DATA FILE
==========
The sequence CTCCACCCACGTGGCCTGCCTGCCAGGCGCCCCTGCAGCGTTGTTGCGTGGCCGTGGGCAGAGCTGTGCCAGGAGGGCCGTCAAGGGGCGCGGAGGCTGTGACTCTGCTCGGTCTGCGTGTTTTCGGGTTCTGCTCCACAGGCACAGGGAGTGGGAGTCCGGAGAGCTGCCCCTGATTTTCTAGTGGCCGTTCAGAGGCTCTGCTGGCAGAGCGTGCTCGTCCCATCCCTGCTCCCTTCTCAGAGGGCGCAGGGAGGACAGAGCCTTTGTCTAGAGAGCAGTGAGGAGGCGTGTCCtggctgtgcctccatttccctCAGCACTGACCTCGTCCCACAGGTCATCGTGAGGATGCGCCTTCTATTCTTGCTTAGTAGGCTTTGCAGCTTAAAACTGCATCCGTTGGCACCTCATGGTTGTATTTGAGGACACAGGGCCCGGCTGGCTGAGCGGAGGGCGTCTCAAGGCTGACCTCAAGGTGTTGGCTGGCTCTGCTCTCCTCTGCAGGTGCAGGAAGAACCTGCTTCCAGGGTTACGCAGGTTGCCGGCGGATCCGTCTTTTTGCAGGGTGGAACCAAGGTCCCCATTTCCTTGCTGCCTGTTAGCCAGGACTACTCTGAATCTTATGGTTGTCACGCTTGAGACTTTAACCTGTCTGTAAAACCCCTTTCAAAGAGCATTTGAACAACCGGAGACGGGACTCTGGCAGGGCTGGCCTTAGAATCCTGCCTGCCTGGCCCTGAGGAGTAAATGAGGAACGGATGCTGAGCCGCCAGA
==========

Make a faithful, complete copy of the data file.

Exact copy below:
The sequence CTCCACCCACGTGGCCTGCCTGCCAGGCGCCCCTGCAGCGTTGTTGCGTGGCCGTGGGCAGAGCTGTGCCAGGAGGGCCGTCAAGGGGCGCGGAGGCTGTGACTCTGCTCGGTCTGCGTGTTTTCGGGTTCTGCTCCACAGGCACAGGGAGTGGGAGTCCGGAGAGCTGCCCCTGATTTTCTAGTGGCCGTTCAGAGGCTCTGCTGGCAGAGCGTGCTCGTCCCATCCCTGCTCCCTTCTCAGAGGGCGCAGGGAGGACAGAGCCTTTGTCTAGAGAGCAGTGAGGAGGCGTGTCCtggctgtgcctccatttccctCAGCACTGACCTCGTCCCACAGGTCATCGTGAGGATGCGCCTTCTATTCTTGCTTAGTAGGCTTTGCAGCTTAAAACTGCATCCGTTGGCACCTCATGGTTGTATTTGAGGACACAGGGCCCGGCTGGCTGAGCGGAGGGCGTCTCAAGGCTGACCTCAAGGTGTTGGCTGGCTCTGCTCTCCTCTGCAGGTGCAGGAAGAACCTGCTTCCAGGGTTACGCAGGTTGCCGGCGGATCCGTCTTTTTGCAGGGTGGAACCAAGGTCCCCATTTCCTTGCTGCCTGTTAGCCAGGACTACTCTGAATCTTATGGTTGTCACGCTTGAGACTTTAACCTGTCTGTAAAACCCCTTTCAAAGAGCATTTGAACAACCGGAGACGGGACTCTGGCAGGGCTGGCCTTAGAATCCTGCCTGCCTGGCCCTGAGGAGTAAATGAGGAACGGATGCTGAGCCGCCAGA